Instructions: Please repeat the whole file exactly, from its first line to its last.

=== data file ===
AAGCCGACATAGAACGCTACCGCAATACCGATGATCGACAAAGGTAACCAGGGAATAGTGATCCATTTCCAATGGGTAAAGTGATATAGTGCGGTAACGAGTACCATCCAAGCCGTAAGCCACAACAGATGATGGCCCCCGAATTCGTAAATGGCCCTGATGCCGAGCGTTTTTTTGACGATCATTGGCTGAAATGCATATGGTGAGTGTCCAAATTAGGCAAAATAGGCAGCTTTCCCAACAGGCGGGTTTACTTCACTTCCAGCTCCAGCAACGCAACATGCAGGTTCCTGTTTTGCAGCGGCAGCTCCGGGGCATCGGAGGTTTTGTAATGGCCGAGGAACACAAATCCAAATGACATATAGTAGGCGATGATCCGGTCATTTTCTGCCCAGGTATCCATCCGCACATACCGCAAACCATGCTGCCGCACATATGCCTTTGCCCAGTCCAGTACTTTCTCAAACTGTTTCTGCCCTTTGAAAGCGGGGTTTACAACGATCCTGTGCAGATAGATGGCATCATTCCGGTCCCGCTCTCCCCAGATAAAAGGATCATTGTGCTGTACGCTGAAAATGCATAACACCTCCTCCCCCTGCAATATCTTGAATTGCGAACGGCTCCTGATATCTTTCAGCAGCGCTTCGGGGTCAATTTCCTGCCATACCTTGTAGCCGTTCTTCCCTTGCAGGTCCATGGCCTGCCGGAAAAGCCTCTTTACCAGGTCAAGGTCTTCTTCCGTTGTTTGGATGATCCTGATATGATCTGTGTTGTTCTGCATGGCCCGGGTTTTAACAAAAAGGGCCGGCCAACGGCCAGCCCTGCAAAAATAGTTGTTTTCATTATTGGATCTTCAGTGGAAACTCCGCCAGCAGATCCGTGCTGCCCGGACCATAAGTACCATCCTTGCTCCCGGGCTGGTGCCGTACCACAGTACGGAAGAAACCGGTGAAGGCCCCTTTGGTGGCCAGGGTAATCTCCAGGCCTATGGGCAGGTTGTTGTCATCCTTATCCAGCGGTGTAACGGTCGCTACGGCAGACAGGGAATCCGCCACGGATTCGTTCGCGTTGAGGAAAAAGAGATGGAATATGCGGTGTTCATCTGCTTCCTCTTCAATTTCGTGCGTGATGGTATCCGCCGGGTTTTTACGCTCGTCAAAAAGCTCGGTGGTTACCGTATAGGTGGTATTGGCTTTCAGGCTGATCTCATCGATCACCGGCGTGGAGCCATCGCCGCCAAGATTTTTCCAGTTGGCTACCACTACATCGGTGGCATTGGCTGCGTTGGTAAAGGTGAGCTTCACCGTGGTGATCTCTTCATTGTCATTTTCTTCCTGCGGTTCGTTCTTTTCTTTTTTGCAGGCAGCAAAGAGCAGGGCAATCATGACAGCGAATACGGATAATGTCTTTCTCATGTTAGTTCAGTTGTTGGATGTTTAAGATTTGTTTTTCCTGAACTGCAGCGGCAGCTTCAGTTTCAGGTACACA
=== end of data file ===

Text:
AAGCCGACATAGAACGCTACCGCAATACCGATGATCGACAAAGGTAACCAGGGAATAGTGATCCATTTCCAATGGGTAAAGTGATATAGTGCGGTAACGAGTACCATCCAAGCCGTAAGCCACAACAGATGATGGCCCCCGAATTCGTAAATGGCCCTGATGCCGAGCGTTTTTTTGACGATCATTGGCTGAAATGCATATGGTGAGTGTCCAAATTAGGCAAAATAGGCAGCTTTCCCAACAGGCGGGTTTACTTCACTTCCAGCTCCAGCAACGCAACATGCAGGTTCCTGTTTTGCAGCGGCAGCTCCGGGGCATCGGAGGTTTTGTAATGGCCGAGGAACACAAATCCAAATGACATATAGTAGGCGATGATCCGGTCATTTTCTGCCCAGGTATCCATCCGCACATACCGCAAACCATGCTGCCGCACATATGCCTTTGCCCAGTCCAGTACTTTCTCAAACTGTTTCTGCCCTTTGAAAGCGGGGTTTACAACGATCCTGTGCAGATAGATGGCATCATTCCGGTCCCGCTCTCCCCAGATAAAAGGATCATTGTGCTGTACGCTGAAAATGCATAACACCTCCTCCCCCTGCAATATCTTGAATTGCGAACGGCTCCTGATATCTTTCAGCAGCGCTTCGGGGTCAATTTCCTGCCATACCTTGTAGCCGTTCTTCCCTTGCAGGTCCATGGCCTGCCGGAAAAGCCTCTTTACCAGGTCAAGGTCTTCTTCCGTTGTTTGGATGATCCTGATATGATCTGTGTTGTTCTGCATGGCCCGGGTTTTAACAAAAAGGGCCGGCCAACGGCCAGCCCTGCAAAAATAGTTGTTTTCATTATTGGATCTTCAGTGGAAACTCCGCCAGCAGATCCGTGCTGCCCGGACCATAAGTACCATCCTTGCTCCCGGGCTGGTGCCGTACCACAGTACGGAAGAAACCGGTGAAGGCCCCTTTGGTGGCCAGGGTAATCTCCAGGCCTATGGGCAGGTTGTTGTCATCCTTATCCAGCGGTGTAACGGTCGCTACGGCAGACAGGGAATCCGCCACGGATTCGTTCGCGTTGAGGAAAAAGAGATGGAATATGCGGTGTTCATCTGCTTCCTCTTCAATTTCGTGCGTGATGGTATCCGCCGGGTTTTTACGCTCGTCAAAAAGCTCGGTGGTTACCGTATAGGTGGTATTGGCTTTCAGGCTGATCTCATCGATCACCGGCGTGGAGCCATCGCCGCCAAGATTTTTCCAGTTGGCTACCACTACATCGGTGGCATTGGCTGCGTTGGTAAAGGTGAGCTTCACCGTGGTGATCTCTTCATTGTCATTTTCTTCCTGCGGTTCGTTCTTTTCTTTTTTGCAGGCAGCAAAGAGCAGGGCAATCATGACAGCGAATACGGATAATGTCTTTCTCATGTTAGTTCAGTTGTTGGATGTTTAAGATTTGTTTTTCCTGAACTGCAGCGGCAGCTTCAGTTTCAGGTACACA